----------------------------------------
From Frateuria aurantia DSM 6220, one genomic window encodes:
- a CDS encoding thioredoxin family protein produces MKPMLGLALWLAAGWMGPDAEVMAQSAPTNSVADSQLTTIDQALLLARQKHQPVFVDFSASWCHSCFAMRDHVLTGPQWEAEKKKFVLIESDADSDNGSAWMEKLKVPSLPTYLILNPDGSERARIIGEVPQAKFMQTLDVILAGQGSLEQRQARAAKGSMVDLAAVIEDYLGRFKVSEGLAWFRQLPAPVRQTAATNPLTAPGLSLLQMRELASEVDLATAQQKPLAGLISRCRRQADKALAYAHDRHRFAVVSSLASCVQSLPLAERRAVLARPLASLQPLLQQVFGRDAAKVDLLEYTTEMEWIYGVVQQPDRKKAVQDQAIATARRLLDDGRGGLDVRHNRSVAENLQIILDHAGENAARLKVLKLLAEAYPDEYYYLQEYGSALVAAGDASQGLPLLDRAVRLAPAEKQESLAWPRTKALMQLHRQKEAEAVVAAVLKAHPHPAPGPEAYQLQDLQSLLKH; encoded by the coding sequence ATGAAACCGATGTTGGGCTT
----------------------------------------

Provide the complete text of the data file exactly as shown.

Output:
From Frateuria aurantia DSM 6220, one genomic window encodes:
- a CDS encoding thioredoxin family protein produces MKPMLGLALWLAAGWMGPDAEVMAQSAPTNSVADSQLTTIDQALLLARQKHQPVFVDFSASWCHSCFAMRDHVLTGPQWEAEKKKFVLIESDADSDNGSAWMEKLKVPSLPTYLILNPDGSERARIIGEVPQAKFMQTLDVILAGQGSLEQRQARAAKGSMVDLAAVIEDYLGRFKVSEGLAWFRQLPAPVRQTAATNPLTAPGLSLLQMRELASEVDLATAQQKPLAGLISRCRRQADKALAYAHDRHRFAVVSSLASCVQSLPLAERRAVLARPLASLQPLLQQVFGRDAAKVDLLEYTTEMEWIYGVVQQPDRKKAVQDQAIATARRLLDDGRGGLDVRHNRSVAENLQIILDHAGENAARLKVLKLLAEAYPDEYYYLQEYGSALVAAGDASQGLPLLDRAVRLAPAEKQESLAWPRTKALMQLHRQKEAEAVVAAVLKAHPHPAPGPEAYQLQDLQSLLKH; encoded by the coding sequence ATGAAACCGATGTTGGGCTT